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About The daily Nebraskan. ([Lincoln, Neb.) 1901-current | View Entire Issue (Oct. 14, 1951)
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VOL. 51 NO. 21
Monday, October 15, 1951
Sig Alphs Sacrifice
3 Meals For AUF
By contributing to the All Uni
versity Fund the money which
would pay for the chapter's meals
for a day, members of Sigma
Alpha Epsilon reached their 100
per cent goal.
With half of the drive gone,
$2,688.76 has been given to AUF.
Sorority contributions, accord
to Sylvia Krasne, far exceed the
amount given during the 1950
said that Ag College is lagging
behind in contributions. Farm
House, he said, is the only or
anized house to give 100 per
Groups who have contributed
Talks At AUF
Elisabeth Von Langenn, in
America on a special assignment
for the World Student Service
Fund, told AUF workers Sunday!
her first hand observations of the
student refugee situation in Ger
many. In her capacity as director of,
relief activities for the World
University Service, Germany's
counterpart of WSSF, Miss Von
Langenn has traveled widely ini
Germany to investigate relief
needs and to supervise distribu
tion of aid.
Addressing a mass meeting of
AUF solicitors in the Union, she
told of the widespread work ac-
Miss Von Langenn, a native of
Germany, has attended interna-
and conferences!"1 " V"""1""? 6.
in Holland, Germany, Sweden and
WiiKM-w mitoho .c , nn,
president of Sigma Theta Epsilon
national religious fraternity for
Other officers for the current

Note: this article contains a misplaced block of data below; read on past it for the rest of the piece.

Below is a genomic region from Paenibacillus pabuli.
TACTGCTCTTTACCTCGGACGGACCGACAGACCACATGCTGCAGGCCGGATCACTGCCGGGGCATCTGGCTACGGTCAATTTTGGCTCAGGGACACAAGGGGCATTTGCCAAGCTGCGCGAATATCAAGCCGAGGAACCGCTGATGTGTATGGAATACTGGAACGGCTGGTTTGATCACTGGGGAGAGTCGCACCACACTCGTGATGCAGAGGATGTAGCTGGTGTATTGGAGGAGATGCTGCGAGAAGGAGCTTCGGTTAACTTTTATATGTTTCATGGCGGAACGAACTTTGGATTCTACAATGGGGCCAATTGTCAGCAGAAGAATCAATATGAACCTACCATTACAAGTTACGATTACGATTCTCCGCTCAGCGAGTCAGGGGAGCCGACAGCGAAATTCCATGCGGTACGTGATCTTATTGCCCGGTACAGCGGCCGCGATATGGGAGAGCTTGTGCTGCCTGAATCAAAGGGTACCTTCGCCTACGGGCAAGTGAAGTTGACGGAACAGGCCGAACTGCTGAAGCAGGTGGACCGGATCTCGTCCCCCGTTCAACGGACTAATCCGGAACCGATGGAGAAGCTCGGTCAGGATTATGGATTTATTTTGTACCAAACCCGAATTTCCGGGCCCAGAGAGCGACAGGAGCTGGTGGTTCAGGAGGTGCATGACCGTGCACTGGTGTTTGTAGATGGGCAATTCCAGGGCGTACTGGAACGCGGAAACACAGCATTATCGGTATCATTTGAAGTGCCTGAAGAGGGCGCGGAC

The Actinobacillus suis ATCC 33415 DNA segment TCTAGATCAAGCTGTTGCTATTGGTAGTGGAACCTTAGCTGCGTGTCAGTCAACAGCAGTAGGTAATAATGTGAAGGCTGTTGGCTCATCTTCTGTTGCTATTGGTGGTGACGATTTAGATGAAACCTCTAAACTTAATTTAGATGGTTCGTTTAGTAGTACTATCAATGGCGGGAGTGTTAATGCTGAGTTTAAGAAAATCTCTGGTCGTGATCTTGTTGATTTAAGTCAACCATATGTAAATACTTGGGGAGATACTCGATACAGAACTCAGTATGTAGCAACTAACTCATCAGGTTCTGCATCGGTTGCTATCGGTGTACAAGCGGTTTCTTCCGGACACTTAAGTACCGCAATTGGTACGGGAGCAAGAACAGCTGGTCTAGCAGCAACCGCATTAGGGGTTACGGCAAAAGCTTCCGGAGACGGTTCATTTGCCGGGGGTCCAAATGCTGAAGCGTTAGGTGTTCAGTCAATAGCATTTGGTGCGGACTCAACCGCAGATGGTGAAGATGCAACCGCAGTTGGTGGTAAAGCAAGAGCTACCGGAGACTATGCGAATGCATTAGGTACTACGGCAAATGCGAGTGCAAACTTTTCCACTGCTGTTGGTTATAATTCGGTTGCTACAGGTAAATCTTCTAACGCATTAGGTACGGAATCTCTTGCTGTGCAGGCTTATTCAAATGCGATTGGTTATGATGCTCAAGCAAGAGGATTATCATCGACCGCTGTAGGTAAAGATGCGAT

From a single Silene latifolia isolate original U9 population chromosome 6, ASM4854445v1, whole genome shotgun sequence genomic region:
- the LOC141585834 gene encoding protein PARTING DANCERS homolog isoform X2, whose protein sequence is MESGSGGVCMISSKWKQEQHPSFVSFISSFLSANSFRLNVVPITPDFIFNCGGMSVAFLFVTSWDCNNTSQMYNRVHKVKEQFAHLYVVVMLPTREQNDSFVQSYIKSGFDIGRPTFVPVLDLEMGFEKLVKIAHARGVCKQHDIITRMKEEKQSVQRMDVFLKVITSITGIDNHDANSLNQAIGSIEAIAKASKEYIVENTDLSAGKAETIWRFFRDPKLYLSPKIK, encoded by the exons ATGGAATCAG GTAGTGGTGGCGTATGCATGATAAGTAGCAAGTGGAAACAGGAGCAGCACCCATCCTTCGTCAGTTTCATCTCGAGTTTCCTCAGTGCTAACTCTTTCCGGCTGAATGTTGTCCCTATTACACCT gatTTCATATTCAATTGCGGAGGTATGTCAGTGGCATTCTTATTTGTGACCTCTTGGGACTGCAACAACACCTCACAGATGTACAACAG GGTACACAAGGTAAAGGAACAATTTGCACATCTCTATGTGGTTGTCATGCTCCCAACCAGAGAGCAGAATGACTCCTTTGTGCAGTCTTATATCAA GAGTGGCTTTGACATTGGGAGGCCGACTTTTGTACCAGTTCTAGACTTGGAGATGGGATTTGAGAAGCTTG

school year are William Croft,
vice president; Francis Benedict,
pledgemaster; Richard Satterfield,
recording secretary; Daryl BohL
corresponding secretary; auimey
Meyer, treasurer; Jim Rodgers,
chapain; Dale Pritts, historian;
. .. ti i
Glenn Vest, alumna secretary;
Dean DeBelley, doorman; and
Arnold Trautman, Wesley Found
Whitehead is a senior in College
of Business Administration and is
affiliated with Alpha Kappa Psi,
national business fraternity.
Sigma Theta Epsilon centers its!
activities in church cooperation.
Beta chapter at the University
has 35 members and meets at the
Wesley Foundation 1417 R Street.
The Rev. Richard Nutt is spon
sor of the group.
Nick Adduci Called To Army;
Played Last Game Saturday
Nick Adduci, Husker fullback
who played his last game for the
University Saturday, was honored
at the pep rally Friday night.
Adduci has been, called to the
army by his Chicago draft board.
He left for duty following the
Penn State game and will report
Tuesday morning at Fort Sheri
His folks received the news
Thursday, phoned Adduci Friday
and he received his orders Satur
day. He said he intended to try to
play ball in the service.
"I never realized how much I
liked it here until I learned I had
to leave," said Adduci. Tm going
to miss the kids, coaches, my good
friends Moon Mullen, Cliff Hoff
and Joe and the boys. I'm going
to try and come back," he added.
Backfield coach Bob Davis an
nounced at the rally that Satur
KICK SATS FAE.EWELL . . . Httkber fullback Nkk Adduci
speaks at the pep rally Friday oirhL Addncf who has been
drafted played his last football game Saturday. Pictured are
Adduci, left; Moon Mullens, ceuter; and backfield coach Bob
Davis, right. (Courtesy f tb Lincoln 6Ur).
100 per cent or more are:
Alpha Xi Delta
Kappa Delta :
Kappa Kappa Gamma
Sigma Delta Tau
Pi Beta Phi
Sigma Alpha Epsilon
Beta Theta Pi
Alpha Kappa Psi
Phi Chi Theta
Sigma Delta Chi
College Days governing board
will interview applicants for this
year's College Days board Thurs
day afternoon from 3 to 5 p.m.
in Koom 316 of the Union.
Letters have been sent by the
board to each honorary and pro
fessional organization asking
the president or sponsor to send
one applicant to the interviews.
Since few reports have been re-
Stfcffi? have SS
--V- I -
Anyone who belongs to a pro
! fnd ' -h tT ZS.
m college Days should apply to
the president of his organization.
Representatives from each
college will serve as liaison
members between their college
and the College Days board. If
possible these representatives